Germs are everywhere. Arm yourself with either a bottle of hand sanitizer or, to be extra safe, straight bleach
Even if you’ve never been a patient, I’m willing to bet you’ve at least had cause or occasion to be in a hospital. As a person who used to work in one, and who has been in one, I present: Hospital Truths: The Good, The Bad, The Terrifying
They are dirty.
Oh sure, you’re saying, of course they are dirty. Here’s what you don’t know: The floors may look clean and polished. They may actually even be clean and polished. But they aren’t, not at the cellular level. And that’s not even where the real problem lies. Frankly, you’d be better off licking a hospital floor, as opposed to any other porous surface. They are all covered in filth. So much filth. Germs are everywhere. Arm yourself with a bottle of hand sanitizer or, to be extra safe, straight bleach. Just pour it. On yourself. On the floor. Just bathe in it.
MRSA. Methicillin-resistant Staphylococcus aureus. It is EVERYWHERE. If you aren’t familiar with MRSA, you probably don’t want to be. It is not pretty. The ceiling tiles of the hospital are teeming with MRSA. The walls, the carpet, it’s all got the MRSA. And you don’t want to get MRSA. Ever. You'll know if you have MRSA because you'll have hot, red oozing sores. Sounds fun! No. It’s really incredibly difficult to treat. Just don’t lick (or even touch) the ceiling. (see also: Bleach. Gallons of bleach.)
Iatrogenic disease, is essentially the sum of any and everything negative that happens at the hands of a physician/hospital. Things such as: MRSA, sepsis, other infections that are not good, accidentally causing kidney failure (it happens). Bad things. Things you definitely do not want to have. Let's say your sweet little grandmother goes in for a hip replacement. The surgery goes off without a hitch. New hip. New Grammy. They suddenly grammy gets an infection. Now the thing that was a simple thing is a complicated thing. Grammy has the whole hip situation to heal, and now she has to fight off MRSA or some other thing she contracted simply because she was in the filthy hospital. It's not that the hospital doesn't want to be clean. It's just that there isn't enough bleach to dip the entire building into.
It may seem like your nurse is ignoring you. She/he is not. In fact, it’s highly likely that she/he hasn’t even peed in several hours, if at all. It’s likely that he/she has not, and will not be able to eat. If you are in a medical/surgical unit, your nurse may have as many as 6 patients. And guess what? They all need their medication at 10 am. They all want ice. They all are in pain. They all need a new bag of IV fluids and a bedpan. I pinky swear to you, she/he is doing her/his best, given under staffing and the (now incredibly) full bladder. You may hear tales of nursing being a good career choice because it pays well. *Ahem* I’m a nurse. And now I’m an editor for a feminist website. That might serve as an indicator of how great the pay is/how hard the work it. I love nursing. In spite of the “good” pay, it is some of the most physically/emotionally draining work to ever exist. It's also incredibly rewarding. Unless you're walking around having to pee all day.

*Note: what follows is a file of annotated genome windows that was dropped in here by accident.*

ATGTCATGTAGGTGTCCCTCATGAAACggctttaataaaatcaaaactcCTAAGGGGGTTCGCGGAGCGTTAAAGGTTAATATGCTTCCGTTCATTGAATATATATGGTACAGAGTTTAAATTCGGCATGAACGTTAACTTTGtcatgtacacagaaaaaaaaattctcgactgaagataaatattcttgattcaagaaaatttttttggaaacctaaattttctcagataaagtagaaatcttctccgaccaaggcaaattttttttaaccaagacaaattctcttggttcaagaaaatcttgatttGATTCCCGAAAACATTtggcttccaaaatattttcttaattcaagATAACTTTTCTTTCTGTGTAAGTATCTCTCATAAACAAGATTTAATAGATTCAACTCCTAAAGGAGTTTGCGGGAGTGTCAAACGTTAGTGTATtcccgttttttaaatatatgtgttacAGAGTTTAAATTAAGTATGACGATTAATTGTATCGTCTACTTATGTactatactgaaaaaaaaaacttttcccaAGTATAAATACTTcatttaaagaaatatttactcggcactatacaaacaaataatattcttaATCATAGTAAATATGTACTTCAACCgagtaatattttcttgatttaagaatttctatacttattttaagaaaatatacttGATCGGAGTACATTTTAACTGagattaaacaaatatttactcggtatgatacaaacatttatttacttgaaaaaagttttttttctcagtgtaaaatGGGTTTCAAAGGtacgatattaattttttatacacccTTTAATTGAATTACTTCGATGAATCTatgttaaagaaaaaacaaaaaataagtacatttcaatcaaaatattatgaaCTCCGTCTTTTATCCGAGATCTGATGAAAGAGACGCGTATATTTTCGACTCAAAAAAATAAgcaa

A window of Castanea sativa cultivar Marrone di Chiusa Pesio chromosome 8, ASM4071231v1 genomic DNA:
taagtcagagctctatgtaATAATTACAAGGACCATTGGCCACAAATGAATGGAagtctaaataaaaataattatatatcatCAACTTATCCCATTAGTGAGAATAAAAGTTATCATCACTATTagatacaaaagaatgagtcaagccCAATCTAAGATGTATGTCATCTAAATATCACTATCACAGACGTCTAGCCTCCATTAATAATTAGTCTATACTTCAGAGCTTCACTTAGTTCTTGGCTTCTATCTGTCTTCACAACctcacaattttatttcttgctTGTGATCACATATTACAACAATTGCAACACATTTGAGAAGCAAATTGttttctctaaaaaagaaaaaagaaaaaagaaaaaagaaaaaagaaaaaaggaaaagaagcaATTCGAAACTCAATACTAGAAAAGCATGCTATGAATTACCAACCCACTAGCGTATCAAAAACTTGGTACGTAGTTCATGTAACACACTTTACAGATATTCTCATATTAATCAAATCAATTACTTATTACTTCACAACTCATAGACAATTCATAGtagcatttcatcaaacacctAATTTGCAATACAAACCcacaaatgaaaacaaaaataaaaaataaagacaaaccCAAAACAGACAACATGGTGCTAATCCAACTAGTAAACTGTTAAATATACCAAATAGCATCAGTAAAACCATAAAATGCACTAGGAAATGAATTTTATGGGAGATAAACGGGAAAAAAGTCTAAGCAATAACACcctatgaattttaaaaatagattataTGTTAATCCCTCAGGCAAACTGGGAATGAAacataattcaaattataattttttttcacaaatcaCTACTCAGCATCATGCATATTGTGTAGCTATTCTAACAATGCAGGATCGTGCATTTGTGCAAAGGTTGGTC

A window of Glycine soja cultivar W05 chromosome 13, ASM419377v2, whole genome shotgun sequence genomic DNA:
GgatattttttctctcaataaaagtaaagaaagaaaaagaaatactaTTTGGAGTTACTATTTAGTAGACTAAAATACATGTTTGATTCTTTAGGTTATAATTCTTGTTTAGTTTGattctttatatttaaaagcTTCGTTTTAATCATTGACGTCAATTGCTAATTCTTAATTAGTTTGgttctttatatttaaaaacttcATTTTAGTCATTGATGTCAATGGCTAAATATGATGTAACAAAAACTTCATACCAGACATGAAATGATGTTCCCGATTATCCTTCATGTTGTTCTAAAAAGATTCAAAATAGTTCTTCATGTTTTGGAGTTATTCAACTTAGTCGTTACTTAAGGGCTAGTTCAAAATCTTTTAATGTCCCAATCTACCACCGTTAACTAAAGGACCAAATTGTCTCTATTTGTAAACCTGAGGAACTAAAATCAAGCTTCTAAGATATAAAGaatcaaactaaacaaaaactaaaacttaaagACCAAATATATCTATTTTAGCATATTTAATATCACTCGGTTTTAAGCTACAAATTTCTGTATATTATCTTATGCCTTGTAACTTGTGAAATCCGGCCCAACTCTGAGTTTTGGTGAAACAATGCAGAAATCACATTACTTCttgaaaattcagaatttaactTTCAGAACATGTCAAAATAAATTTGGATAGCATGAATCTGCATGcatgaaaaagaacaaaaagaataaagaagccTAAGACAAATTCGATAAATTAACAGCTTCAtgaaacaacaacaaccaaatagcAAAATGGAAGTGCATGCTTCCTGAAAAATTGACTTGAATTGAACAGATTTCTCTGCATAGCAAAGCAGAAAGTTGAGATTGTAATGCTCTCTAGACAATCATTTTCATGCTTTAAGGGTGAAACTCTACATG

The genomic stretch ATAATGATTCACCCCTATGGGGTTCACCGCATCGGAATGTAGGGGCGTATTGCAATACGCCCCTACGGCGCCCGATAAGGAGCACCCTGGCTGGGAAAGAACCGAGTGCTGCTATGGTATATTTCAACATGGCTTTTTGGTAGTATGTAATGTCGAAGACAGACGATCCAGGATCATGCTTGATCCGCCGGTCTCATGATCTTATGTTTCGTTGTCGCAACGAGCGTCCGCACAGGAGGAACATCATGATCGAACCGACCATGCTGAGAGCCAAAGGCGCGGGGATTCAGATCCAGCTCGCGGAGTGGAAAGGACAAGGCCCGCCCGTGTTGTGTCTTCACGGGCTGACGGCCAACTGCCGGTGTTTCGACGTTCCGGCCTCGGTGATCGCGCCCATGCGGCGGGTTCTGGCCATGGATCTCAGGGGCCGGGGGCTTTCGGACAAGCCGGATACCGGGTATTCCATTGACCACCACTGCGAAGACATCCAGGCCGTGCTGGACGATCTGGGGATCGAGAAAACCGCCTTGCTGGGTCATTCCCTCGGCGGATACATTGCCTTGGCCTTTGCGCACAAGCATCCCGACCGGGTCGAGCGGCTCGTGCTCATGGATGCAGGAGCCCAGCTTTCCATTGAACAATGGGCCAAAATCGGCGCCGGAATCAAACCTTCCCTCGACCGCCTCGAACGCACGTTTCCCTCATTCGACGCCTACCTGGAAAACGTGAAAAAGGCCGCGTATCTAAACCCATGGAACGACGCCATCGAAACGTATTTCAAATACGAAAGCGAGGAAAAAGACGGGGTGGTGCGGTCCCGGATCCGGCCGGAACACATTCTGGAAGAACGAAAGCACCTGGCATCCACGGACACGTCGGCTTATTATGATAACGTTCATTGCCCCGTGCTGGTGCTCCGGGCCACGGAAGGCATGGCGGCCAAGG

Also: Doctors are often mean. Even if they are incredibly kind to you, they may be calling your nurse an incompetent moron. Even if she’s not at all incompetent, or a moron. I’m not sure if this is just a form of projection or what. It’s real though. So mean. The nurses should be mean, they’ve been holding their pee for 8 hours.
Hospitals are cheap.
They are a business, and as such it is in their best interest to make money. They aren’t a charity organization. That’s why ONE tylenol is $10. Because many people don’t have insurance, or can’t pay for services rendered, those who can, pay more. Also because hospitals are cheap, they are always trying to be cheaper. Can we turn off lights? Do we really need to use sterile gloves all the time? Are you sure you want two packages of saltines? You don't really need two packages of saltines. Staff is rewarded for being cheap. Administrators call it innovative! Congratulations on being so innovative! (Cheap doesn’t have a very nice ring to it.)
Along these lines, because of the whole ‘hospitals are businesses’ thing, you are the customer. And the customer is always right. So, if you want something, ask for it. Like a popsicle. Or a big cup of coffee. Or a newspaper. Or a lottery ticket. Or two packages of saltines.
They’ll probably give it to you.
You are not a doctor. Thankfully.
You have not gone to medical school (and don't have a half a million dollars of student loans), but you are not stupid. Physicians have been to medical school, but that does not guarantee they are smart. When a patient is about to have a limb amputated the nurse writes on the aforementioned limb with a sharpie marker, and then asks the patient to verify that it is the correct limb. That seems like a really innovative(!) idea. Until you realize, the reason that policy exists is because at some point someone cut off the wrong limb.
When it comes to your own body, you are your own advocate. If something feels wrong, it probably is. People know more than machines. Don’t let any one tell you otherwise. Especially if it involves a limb.
Whatever you do, if you do go to the hospital, don't forget to bring a metric ton of bleach.